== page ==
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Title:Three Essays in Financial Economics
Author(s):Yilmaz, Hilal
Doctoral Committee Chair(s):Bera, Anil K.
Department / Program:Economics
Degree Granting Institution:University of Illinois at Urbana-Champaign
Subject(s):Economics, Finance
Abstract:This thesis aims to develop techniques for improving portfolio optimization. The second chapter presents an improved covariance matrix estimator in the mean-variance optimization setting. Sample covariance matrix can be singular when the number of observations is less than the number of assets, and nearly singular when the number of observations exceeds the number of assets. Since the sample covariance matrix is not well-conditioned, using it as an input in mean-variance optimization can result in unreasonable "optimal" portfolios and badly biased estimates of Sharpe ratios. We address this problem by imposing constraints on the Sharpe ratio, asset return variances, and the variance of the global minimum variance portfolio. Our simulations show that the Constrained Maximum Likelihood Estimator (CMLE) performs better than the sample covariance matrix. Moreover, when the shrinkage approach is applied to the CMLE and single index covariance matrix, it performs better than the shrinkage of the sample covariance matrix and the single index covariance matrix of Ledoit and Wolf (2004). During the last two decades Value-at-Risk (VaR) has become the most commonly used measure of market risk due to its ease of calculation and simple interpretation. However, VaR has some undesirable mathematical characteristics such as lack of subadditivity and convexity. Conditional Value-at-Risk (CVaR), defined as the expected loss conditional on a loss larger than the VaR is an intuitively appealing coherent risk measure (Artzner et al. (1999)). However, tractable methods to optimize portfolios based on CVaR are not readily available. In the third chapter, we use the volatility dispersion trading strategy to illustrate that the quantile regression approach developed by Bassett et al. (2004) to risk management with CVaR allows for the easy solution of this otherwise difficult hedging and optimization problem. Credit risk is more difficult to model than market risk because the loss distribution is asymmetric and "fat-tailed" relative to the normal distribution. In the fourth chapter, we use a standard bond portfolio to demonstrate that credit risk optimization can be carried out using the quantile regression approach to compute CVaR developed by Bassett et al. (2004).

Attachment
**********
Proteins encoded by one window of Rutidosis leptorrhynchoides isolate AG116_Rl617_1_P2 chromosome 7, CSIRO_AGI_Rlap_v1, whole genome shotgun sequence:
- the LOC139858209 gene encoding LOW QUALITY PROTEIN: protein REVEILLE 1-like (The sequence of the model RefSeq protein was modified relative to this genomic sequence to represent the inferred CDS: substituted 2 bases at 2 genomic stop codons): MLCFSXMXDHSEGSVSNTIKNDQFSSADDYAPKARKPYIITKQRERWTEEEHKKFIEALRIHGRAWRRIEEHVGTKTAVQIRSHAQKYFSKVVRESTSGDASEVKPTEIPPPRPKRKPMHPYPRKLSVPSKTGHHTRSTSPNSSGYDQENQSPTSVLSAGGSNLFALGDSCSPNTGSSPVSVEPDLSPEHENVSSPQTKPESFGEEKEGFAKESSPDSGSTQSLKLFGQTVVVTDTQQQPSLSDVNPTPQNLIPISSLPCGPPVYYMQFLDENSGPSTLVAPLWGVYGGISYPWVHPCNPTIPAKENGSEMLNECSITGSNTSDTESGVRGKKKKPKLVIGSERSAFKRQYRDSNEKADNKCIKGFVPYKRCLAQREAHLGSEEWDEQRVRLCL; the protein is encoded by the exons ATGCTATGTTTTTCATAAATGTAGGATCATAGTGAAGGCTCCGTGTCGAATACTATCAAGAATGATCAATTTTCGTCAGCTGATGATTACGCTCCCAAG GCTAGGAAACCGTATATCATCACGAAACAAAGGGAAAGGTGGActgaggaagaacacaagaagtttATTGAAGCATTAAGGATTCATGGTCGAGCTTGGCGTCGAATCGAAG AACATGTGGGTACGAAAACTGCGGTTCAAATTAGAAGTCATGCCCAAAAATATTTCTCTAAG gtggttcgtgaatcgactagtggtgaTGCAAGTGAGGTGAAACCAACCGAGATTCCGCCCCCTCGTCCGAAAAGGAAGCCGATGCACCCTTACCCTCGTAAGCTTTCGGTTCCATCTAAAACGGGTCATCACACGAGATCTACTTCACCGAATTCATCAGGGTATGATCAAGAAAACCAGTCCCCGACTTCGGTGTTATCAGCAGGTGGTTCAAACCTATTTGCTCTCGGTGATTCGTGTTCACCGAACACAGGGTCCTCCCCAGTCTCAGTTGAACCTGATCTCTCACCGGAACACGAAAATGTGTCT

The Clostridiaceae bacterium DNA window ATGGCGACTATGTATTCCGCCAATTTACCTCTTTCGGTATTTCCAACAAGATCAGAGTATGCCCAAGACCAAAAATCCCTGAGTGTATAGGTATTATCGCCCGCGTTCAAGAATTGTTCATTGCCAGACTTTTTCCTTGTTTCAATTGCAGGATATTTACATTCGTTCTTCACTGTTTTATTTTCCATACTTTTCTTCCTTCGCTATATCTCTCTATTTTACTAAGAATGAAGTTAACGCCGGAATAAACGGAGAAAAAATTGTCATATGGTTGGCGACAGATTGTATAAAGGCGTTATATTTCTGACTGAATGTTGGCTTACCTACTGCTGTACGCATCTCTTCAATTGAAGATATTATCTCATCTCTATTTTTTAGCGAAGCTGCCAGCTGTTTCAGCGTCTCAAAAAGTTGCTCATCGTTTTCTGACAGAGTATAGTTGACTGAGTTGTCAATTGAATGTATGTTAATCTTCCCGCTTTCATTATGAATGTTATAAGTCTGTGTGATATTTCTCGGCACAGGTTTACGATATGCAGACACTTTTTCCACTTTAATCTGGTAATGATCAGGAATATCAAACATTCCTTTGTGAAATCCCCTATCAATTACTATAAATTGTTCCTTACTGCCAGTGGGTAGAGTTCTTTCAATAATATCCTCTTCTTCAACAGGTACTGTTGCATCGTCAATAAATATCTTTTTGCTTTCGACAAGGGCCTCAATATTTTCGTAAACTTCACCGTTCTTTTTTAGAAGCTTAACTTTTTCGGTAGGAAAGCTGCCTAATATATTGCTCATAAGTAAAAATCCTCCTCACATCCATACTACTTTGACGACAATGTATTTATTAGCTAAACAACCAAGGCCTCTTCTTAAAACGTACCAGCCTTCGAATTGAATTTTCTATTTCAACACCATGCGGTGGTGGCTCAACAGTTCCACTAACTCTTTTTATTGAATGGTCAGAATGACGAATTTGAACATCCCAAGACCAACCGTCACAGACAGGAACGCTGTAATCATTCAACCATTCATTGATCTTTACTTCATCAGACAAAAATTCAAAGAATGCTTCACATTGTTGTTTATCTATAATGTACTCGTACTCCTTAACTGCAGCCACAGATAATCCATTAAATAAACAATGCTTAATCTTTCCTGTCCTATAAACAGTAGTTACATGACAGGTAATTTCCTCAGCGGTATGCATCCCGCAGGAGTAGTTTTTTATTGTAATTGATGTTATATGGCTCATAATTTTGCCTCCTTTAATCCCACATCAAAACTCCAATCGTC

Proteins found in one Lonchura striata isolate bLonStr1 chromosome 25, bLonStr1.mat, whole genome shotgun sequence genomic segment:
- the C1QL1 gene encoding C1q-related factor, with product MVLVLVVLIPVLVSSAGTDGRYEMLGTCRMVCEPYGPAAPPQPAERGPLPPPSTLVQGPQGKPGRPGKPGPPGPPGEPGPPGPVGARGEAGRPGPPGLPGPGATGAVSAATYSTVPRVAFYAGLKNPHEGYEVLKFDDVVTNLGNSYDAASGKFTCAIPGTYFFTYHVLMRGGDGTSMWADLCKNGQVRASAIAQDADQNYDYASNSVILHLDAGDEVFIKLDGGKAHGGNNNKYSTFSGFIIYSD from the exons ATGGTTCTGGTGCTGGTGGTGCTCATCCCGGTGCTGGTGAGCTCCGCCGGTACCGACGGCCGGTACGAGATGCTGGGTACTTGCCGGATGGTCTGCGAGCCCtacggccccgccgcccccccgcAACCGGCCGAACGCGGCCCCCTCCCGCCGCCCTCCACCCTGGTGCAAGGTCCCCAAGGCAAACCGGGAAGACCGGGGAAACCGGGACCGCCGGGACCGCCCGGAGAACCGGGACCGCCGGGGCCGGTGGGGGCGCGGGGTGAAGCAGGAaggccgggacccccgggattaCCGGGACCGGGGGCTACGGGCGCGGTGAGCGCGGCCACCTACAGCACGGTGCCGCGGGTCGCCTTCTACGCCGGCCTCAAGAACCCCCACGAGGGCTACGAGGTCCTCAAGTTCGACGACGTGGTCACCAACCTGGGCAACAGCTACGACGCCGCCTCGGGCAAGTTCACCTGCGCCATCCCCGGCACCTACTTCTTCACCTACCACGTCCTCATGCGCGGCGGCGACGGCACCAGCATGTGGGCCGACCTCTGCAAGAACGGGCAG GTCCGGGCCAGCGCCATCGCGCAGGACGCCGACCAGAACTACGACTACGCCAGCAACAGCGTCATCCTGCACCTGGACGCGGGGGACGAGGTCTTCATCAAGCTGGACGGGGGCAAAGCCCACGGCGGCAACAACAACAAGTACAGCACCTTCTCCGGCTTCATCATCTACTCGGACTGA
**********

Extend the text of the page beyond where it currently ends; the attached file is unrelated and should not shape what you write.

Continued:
Issue Date:2006
Description:59 p.
Thesis (Ph.D.)--University of Illinois at Urbana-Champaign, 2006.
Other Identifier(s):(MiAaPQ)AAI3243037
Date Available in IDEALS:2015-09-25
Date Deposited:2006

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